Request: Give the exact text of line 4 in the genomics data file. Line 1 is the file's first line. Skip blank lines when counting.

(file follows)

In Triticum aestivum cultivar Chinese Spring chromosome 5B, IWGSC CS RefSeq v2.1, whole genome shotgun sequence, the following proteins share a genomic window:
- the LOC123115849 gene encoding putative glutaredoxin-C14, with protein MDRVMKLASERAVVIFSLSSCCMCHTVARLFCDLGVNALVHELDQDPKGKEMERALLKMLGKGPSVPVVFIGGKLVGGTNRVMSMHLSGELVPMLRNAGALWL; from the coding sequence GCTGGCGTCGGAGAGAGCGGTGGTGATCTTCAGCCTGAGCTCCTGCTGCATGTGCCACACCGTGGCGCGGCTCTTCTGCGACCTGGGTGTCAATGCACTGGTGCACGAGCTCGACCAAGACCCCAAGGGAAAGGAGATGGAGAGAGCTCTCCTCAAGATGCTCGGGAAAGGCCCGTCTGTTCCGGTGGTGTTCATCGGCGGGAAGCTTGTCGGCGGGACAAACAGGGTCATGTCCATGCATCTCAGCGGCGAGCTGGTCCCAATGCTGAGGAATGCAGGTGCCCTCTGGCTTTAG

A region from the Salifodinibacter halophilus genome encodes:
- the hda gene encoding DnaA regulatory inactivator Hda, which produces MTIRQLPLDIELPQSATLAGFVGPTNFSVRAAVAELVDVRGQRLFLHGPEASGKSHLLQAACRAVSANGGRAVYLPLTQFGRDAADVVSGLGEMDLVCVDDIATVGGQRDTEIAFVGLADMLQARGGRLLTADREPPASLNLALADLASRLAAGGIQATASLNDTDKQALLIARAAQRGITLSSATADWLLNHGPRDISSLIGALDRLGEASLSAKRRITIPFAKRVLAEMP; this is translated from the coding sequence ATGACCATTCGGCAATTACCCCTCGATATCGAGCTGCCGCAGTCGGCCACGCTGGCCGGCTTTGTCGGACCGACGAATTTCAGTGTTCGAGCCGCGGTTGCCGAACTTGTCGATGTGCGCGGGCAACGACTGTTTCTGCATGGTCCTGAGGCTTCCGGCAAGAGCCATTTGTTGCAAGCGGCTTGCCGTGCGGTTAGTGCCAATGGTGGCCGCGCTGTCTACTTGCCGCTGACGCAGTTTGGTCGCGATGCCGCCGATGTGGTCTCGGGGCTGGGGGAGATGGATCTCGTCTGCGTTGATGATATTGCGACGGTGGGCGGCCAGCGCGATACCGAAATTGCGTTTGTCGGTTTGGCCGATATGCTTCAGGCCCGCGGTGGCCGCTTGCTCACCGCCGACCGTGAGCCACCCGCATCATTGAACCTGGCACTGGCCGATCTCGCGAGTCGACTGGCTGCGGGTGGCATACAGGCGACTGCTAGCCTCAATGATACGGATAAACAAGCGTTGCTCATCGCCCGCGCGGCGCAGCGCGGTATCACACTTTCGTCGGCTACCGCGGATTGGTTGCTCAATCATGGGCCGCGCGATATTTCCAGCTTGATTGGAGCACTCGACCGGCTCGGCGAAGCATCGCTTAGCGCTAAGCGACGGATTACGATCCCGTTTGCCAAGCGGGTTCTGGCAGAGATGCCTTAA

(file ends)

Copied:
- the hda gene encoding DnaA regulatory inactivator Hda, which produces MTIRQLPLDIELPQSATLAGFVGPTNFSVRAAVAELVDVRGQRLFLHGPEASGKSHLLQAACRAVSANGGRAVYLPLTQFGRDAADVVSGLGEMDLVCVDDIATVGGQRDTEIAFVGLADMLQARGGRLLTADREPPASLNLALADLASRLAAGGIQATASLNDTDKQALLIARAAQRGITLSSATADWLLNHGPRDISSLIGALDRLGEASLSAKRRITIPFAKRVLAEMP; this is translated from the coding sequence ATGACCATTCGGCAATTACCCCTCGATATCGAGCTGCCGCAGTCGGCCACGCTGGCCGGCTTTGTCGGACCGACGAATTTCAGTGTTCGAGCCGCGGTTGCCGAACTTGTCGATGTGCGCGGGCAACGACTGTTTCTGCATGGTCCTGAGGCTTCCGGCAAGAGCCATTTGTTGCAAGCGGCTTGCCGTGCGGTTAGTGCCAATGGTGGCCGCGCTGTCTACTTGCCGCTGACGCAGTTTGGTCGCGATGCCGCCGATGTGGTCTCGGGGCTGGGGGAGATGGATCTCGTCTGCGTTGATGATATTGCGACGGTGGGCGGCCAGCGCGATACCGAAATTGCGTTTGTCGGTTTGGCCGATATGCTTCAGGCCCGCGGTGGCCGCTTGCTCACCGCCGACCGTGAGCCACCCGCATCATTGAACCTGGCACTGGCCGATCTCGCGAGTCGACTGGCTGCGGGTGGCATACAGGCGACTGCTAGCCTCAATGATACGGATAAACAAGCGTTGCTCATCGCCCGCGCGGCGCAGCGCGGTATCACACTTTCGTCGGCTACCGCGGATTGGTTGCTCAATCATGGGCCGCGCGATATTTCCAGCTTGATTGGAGCACTCGACCGGCTCGGCGAAGCATCGCTTAGCGCTAAGCGACGGATTACGATCCCGTTTGCCAAGCGGGTTCTGGCAGAGATGCCTTAA